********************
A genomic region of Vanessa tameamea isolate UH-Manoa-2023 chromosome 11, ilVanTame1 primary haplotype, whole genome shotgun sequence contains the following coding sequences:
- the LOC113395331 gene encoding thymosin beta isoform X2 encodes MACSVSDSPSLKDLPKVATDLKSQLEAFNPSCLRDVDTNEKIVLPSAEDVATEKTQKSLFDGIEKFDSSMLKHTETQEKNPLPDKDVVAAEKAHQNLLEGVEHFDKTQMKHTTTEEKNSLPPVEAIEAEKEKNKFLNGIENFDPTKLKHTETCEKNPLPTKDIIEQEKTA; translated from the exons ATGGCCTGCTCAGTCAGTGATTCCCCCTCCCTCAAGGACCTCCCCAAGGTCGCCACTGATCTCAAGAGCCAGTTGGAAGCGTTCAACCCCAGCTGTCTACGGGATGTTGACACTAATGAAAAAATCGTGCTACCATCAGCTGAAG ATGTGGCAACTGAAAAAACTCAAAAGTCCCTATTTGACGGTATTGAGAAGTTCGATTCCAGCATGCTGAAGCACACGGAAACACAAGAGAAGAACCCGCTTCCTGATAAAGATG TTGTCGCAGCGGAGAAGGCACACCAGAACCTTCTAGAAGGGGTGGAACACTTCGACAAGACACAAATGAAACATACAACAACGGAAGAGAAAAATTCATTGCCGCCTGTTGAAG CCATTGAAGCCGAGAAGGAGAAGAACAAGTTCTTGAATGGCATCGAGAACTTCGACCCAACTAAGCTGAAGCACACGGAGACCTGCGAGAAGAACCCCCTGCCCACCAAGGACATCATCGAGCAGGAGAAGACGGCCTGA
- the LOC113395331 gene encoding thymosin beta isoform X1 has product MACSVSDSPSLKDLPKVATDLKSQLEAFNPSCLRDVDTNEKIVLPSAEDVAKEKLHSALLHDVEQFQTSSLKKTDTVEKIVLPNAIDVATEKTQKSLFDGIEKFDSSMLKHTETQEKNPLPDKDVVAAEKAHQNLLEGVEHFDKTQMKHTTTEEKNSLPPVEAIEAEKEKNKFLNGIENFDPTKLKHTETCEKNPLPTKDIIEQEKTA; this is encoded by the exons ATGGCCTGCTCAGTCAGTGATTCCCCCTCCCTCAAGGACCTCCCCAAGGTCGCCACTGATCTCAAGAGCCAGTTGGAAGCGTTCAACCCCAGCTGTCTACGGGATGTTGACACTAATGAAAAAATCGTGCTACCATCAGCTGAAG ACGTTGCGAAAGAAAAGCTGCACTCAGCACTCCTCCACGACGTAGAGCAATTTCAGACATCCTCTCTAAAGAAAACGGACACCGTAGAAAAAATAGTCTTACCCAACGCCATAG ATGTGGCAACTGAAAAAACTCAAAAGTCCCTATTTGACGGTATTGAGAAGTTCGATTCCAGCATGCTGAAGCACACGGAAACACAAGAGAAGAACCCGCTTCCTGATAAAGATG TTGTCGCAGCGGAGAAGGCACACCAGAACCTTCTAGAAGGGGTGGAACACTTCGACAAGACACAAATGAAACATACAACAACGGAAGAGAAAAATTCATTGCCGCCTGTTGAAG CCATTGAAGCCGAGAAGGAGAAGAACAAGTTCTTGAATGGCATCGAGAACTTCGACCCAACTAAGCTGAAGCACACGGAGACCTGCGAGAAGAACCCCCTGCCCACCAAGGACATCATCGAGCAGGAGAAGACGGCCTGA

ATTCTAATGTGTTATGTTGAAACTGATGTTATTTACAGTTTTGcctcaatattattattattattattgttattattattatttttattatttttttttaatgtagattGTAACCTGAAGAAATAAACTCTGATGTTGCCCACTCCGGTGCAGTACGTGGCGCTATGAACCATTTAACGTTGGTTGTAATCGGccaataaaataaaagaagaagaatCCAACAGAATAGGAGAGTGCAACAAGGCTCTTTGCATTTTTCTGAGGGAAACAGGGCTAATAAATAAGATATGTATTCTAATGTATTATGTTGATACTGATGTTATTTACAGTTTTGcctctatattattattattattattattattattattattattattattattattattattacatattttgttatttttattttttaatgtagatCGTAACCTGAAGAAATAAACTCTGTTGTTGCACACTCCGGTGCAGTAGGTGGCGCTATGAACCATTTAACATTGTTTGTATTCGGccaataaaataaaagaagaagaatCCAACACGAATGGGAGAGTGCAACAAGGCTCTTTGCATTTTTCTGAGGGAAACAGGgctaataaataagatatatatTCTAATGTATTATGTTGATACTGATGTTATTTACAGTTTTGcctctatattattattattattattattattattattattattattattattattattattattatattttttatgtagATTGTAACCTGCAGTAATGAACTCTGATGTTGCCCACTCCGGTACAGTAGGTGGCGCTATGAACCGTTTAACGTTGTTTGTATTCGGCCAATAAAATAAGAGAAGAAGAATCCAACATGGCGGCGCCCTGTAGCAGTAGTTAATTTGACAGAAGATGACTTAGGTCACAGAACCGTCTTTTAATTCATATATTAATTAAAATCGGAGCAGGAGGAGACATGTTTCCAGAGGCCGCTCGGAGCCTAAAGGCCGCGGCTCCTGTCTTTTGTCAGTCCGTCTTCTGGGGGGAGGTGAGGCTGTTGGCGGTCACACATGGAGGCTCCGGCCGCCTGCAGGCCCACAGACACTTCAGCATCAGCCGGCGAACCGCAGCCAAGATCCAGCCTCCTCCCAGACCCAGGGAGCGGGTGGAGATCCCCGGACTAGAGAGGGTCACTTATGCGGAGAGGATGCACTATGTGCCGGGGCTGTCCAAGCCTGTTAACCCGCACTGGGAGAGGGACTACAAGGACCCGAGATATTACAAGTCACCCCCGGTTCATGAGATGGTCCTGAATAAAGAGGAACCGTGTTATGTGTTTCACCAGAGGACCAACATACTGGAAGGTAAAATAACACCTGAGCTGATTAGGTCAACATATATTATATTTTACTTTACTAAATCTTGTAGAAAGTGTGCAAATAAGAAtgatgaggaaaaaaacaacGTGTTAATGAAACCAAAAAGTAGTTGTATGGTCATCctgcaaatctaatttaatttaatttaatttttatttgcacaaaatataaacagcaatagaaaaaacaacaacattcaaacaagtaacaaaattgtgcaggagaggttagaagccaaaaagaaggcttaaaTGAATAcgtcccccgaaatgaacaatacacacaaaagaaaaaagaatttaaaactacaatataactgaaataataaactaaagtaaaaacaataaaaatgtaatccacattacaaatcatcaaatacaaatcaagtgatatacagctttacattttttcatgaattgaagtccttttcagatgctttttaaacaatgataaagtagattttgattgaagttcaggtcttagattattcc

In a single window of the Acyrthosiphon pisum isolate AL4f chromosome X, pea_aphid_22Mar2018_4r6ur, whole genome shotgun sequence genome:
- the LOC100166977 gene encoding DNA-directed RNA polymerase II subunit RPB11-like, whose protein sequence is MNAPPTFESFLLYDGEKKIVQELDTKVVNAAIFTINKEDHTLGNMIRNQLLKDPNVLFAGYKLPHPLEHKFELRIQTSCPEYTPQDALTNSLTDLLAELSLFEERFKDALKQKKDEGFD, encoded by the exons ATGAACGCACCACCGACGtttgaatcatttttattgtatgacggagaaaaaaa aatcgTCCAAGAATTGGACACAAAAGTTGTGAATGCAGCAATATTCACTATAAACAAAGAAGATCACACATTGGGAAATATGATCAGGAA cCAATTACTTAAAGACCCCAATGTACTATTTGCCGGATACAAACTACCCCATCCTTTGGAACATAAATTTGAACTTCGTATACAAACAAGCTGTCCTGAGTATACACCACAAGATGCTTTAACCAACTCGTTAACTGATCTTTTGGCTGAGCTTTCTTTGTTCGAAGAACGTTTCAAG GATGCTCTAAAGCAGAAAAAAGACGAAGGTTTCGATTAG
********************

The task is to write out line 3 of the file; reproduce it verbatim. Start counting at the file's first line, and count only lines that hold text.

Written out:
- the LOC113395331 gene encoding thymosin beta isoform X1 has product MACSVSDSPSLKDLPKVATDLKSQLEAFNPSCLRDVDTNEKIVLPSAEDVAKEKLHSALLHDVEQFQTSSLKKTDTVEKIVLPNAIDVATEKTQKSLFDGIEKFDSSMLKHTETQEKNPLPDKDVVAAEKAHQNLLEGVEHFDKTQMKHTTTEEKNSLPPVEAIEAEKEKNKFLNGIENFDPTKLKHTETCEKNPLPTKDIIEQEKTA; this is encoded by the exons ATGGCCTGCTCAGTCAGTGATTCCCCCTCCCTCAAGGACCTCCCCAAGGTCGCCACTGATCTCAAGAGCCAGTTGGAAGCGTTCAACCCCAGCTGTCTACGGGATGTTGACACTAATGAAAAAATCGTGCTACCATCAGCTGAAG ACGTTGCGAAAGAAAAGCTGCACTCAGCACTCCTCCACGACGTAGAGCAATTTCAGACATCCTCTCTAAAGAAAACGGACACCGTAGAAAAAATAGTCTTACCCAACGCCATAG ATGTGGCAACTGAAAAAACTCAAAAGTCCCTATTTGACGGTATTGAGAAGTTCGATTCCAGCATGCTGAAGCACACGGAAACACAAGAGAAGAACCCGCTTCCTGATAAAGATG TTGTCGCAGCGGAGAAGGCACACCAGAACCTTCTAGAAGGGGTGGAACACTTCGACAAGACACAAATGAAACATACAACAACGGAAGAGAAAAATTCATTGCCGCCTGTTGAAG CCATTGAAGCCGAGAAGGAGAAGAACAAGTTCTTGAATGGCATCGAGAACTTCGACCCAACTAAGCTGAAGCACACGGAGACCTGCGAGAAGAACCCCCTGCCCACCAAGGACATCATCGAGCAGGAGAAGACGGCCTGA